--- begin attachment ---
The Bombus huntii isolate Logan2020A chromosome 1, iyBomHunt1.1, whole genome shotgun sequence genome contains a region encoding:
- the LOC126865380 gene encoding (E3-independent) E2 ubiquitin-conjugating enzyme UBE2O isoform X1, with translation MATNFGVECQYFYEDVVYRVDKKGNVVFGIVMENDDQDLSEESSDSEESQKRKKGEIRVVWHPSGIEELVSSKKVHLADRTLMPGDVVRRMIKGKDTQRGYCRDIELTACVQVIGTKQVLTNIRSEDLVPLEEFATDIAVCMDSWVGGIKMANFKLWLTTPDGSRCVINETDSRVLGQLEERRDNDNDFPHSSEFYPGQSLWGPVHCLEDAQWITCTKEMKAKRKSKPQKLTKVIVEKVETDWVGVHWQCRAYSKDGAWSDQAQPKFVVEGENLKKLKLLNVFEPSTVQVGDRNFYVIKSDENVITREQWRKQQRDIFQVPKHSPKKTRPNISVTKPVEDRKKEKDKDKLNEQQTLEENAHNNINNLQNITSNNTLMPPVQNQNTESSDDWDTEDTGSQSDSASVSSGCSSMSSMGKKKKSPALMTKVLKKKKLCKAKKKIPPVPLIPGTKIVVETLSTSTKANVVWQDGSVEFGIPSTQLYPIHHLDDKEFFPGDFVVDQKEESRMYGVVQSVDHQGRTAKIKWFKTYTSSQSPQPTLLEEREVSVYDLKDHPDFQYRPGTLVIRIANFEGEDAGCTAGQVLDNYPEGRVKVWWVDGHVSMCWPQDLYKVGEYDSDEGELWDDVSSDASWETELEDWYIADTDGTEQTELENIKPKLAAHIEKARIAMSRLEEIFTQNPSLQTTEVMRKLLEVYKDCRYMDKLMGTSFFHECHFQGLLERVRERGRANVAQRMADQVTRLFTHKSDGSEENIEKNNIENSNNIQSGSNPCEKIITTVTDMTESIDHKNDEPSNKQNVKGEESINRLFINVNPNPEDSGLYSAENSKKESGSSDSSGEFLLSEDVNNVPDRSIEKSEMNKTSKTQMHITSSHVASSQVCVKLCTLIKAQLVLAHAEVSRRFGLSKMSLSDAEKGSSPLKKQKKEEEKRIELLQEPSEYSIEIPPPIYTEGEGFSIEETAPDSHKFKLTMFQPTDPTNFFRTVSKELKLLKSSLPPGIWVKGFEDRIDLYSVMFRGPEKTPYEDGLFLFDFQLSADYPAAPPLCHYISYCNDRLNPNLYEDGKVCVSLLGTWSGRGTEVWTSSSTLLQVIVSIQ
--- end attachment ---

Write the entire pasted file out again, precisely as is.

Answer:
The Bombus huntii isolate Logan2020A chromosome 1, iyBomHunt1.1, whole genome shotgun sequence genome contains a region encoding:
- the LOC126865380 gene encoding (E3-independent) E2 ubiquitin-conjugating enzyme UBE2O isoform X1, with translation MATNFGVECQYFYEDVVYRVDKKGNVVFGIVMENDDQDLSEESSDSEESQKRKKGEIRVVWHPSGIEELVSSKKVHLADRTLMPGDVVRRMIKGKDTQRGYCRDIELTACVQVIGTKQVLTNIRSEDLVPLEEFATDIAVCMDSWVGGIKMANFKLWLTTPDGSRCVINETDSRVLGQLEERRDNDNDFPHSSEFYPGQSLWGPVHCLEDAQWITCTKEMKAKRKSKPQKLTKVIVEKVETDWVGVHWQCRAYSKDGAWSDQAQPKFVVEGENLKKLKLLNVFEPSTVQVGDRNFYVIKSDENVITREQWRKQQRDIFQVPKHSPKKTRPNISVTKPVEDRKKEKDKDKLNEQQTLEENAHNNINNLQNITSNNTLMPPVQNQNTESSDDWDTEDTGSQSDSASVSSGCSSMSSMGKKKKSPALMTKVLKKKKLCKAKKKIPPVPLIPGTKIVVETLSTSTKANVVWQDGSVEFGIPSTQLYPIHHLDDKEFFPGDFVVDQKEESRMYGVVQSVDHQGRTAKIKWFKTYTSSQSPQPTLLEEREVSVYDLKDHPDFQYRPGTLVIRIANFEGEDAGCTAGQVLDNYPEGRVKVWWVDGHVSMCWPQDLYKVGEYDSDEGELWDDVSSDASWETELEDWYIADTDGTEQTELENIKPKLAAHIEKARIAMSRLEEIFTQNPSLQTTEVMRKLLEVYKDCRYMDKLMGTSFFHECHFQGLLERVRERGRANVAQRMADQVTRLFTHKSDGSEENIEKNNIENSNNIQSGSNPCEKIITTVTDMTESIDHKNDEPSNKQNVKGEESINRLFINVNPNPEDSGLYSAENSKKESGSSDSSGEFLLSEDVNNVPDRSIEKSEMNKTSKTQMHITSSHVASSQVCVKLCTLIKAQLVLAHAEVSRRFGLSKMSLSDAEKGSSPLKKQKKEEEKRIELLQEPSEYSIEIPPPIYTEGEGFSIEETAPDSHKFKLTMFQPTDPTNFFRTVSKELKLLKSSLPPGIWVKGFEDRIDLYSVMFRGPEKTPYEDGLFLFDFQLSADYPAAPPLCHYISYCNDRLNPNLYEDGKVCVSLLGTWSGRGTEVWTSSSTLLQVIVSIQ